“The transfer module of the machine then comes on top of the separator that holds the hood size corresponding to the appliance, picks it up, and transfers it to the hooding module,” Mr. Jaconelli says. “A Cover-Pal equipped with four film reels and four separators, therefore, is able to hood four different product sizes.” In one application, Thimon’s system was able to package washing machines ranging from 480- to 980-mm wide, 438- to 790-mm long, and 680- to 1,260-mm high.

Unlike other systems, in which the hood comes from the top of the machine, the Cover-Pal is designed so that hood comes from underneath, is picked up, wound around a roller, and then transferred above the hooding fingers. “These catch the lower part of the hood and take it down over the appliance,” Mr. Jaconelli explains. “During the hooding operation, the hood is permanently guided in order to avoid any contact between the hood and the appliance, no matter its height.”

The equipment is also said to be extremely fast and can package more than 200 pieces per hr. Hood preparation, which includes sealing and cutting, and the transfer and hooding operations are done simultaneously—as opposed to consecutively—so there is no dead time. Also, because the hood transfer head is able to rotate, the packaged product stays in place, further speeding up the whole process.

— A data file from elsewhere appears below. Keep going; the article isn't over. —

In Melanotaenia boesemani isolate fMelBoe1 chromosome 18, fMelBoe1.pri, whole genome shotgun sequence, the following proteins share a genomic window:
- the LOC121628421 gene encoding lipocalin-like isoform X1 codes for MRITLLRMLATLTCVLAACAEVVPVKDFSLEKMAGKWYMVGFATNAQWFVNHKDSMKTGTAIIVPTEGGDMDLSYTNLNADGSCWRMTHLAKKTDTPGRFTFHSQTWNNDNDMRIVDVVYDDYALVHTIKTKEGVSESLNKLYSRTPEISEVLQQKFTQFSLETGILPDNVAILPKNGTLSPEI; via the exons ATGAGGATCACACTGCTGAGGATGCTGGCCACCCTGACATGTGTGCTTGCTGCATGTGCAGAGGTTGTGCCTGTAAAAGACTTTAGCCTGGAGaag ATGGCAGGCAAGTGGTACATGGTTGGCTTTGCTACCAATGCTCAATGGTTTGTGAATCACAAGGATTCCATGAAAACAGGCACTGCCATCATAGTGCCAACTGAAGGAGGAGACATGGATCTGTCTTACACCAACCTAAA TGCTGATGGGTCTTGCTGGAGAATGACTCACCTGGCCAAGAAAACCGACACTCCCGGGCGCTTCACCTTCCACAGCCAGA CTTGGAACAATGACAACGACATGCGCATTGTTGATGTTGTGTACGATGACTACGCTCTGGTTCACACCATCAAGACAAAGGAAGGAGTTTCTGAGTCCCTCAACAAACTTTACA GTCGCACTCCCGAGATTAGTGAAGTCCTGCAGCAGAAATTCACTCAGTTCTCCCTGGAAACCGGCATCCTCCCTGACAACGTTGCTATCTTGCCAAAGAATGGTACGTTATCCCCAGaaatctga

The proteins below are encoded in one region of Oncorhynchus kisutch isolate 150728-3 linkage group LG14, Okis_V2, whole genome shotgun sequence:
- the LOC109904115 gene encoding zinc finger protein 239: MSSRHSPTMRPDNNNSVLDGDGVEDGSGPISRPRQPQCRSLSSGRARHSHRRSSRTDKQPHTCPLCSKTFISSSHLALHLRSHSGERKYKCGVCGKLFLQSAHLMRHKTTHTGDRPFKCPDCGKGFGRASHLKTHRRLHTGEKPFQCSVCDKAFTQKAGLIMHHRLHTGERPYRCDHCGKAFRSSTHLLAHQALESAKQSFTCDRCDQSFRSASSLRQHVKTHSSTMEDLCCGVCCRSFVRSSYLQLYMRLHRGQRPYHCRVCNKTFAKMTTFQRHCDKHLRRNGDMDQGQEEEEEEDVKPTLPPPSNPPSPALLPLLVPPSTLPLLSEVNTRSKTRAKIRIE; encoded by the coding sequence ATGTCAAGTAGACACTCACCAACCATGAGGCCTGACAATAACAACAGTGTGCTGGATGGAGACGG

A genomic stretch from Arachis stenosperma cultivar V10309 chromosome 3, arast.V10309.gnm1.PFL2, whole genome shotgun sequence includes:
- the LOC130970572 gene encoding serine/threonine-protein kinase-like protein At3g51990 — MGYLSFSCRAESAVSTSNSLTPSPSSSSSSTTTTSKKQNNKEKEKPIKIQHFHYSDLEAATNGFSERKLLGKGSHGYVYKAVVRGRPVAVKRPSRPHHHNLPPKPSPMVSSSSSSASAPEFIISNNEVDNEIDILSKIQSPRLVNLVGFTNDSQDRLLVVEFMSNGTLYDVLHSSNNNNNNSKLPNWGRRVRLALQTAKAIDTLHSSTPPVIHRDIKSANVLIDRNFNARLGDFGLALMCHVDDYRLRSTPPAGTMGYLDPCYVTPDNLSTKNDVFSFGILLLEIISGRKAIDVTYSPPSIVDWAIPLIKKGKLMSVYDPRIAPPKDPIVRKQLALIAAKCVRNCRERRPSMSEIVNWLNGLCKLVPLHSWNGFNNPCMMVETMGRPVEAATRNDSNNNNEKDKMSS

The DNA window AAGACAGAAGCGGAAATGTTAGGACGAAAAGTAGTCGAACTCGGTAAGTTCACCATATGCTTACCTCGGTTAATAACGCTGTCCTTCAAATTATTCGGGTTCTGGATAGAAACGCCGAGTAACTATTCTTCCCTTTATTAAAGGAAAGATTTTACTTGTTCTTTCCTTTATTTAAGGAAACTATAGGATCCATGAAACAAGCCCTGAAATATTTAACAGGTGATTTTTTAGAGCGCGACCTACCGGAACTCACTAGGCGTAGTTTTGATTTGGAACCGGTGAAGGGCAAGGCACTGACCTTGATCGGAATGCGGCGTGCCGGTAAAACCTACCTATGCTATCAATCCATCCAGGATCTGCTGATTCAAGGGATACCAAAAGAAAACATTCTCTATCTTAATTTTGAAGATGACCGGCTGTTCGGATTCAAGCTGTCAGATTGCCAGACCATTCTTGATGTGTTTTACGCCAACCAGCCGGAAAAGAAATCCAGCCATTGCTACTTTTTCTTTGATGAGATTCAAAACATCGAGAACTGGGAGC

Another feature of the system is that the mechanical components are at the operator’s level, making the unit easy to control and safe. “The Cover-Pal is extremely safe, mostly because its subassemblies are at the ground or the operator’s level, but also thanks to the anti-fall devices that prevent any risk of drop of the transfer or hooding frames,” Mr. Jaconelli notes.

The Hot-Pal 2000, which blows hot air onto the packaged appliance and “shrinks” it, is connected to the outfeed of the Cover-Pal and is said to also ensure safe operation, as well as high shrink quality. The unit is designed with air diffusers that reportedly maintain constant temperature and eliminate thermal inertia. The end result is a tight wrap, without creases, even when various pallet dimensions are shrink-wrapped. The company says this also enables the use of thinner film, which can help save costs.

Suppliers mentioned in this article:
tesa tape, inc.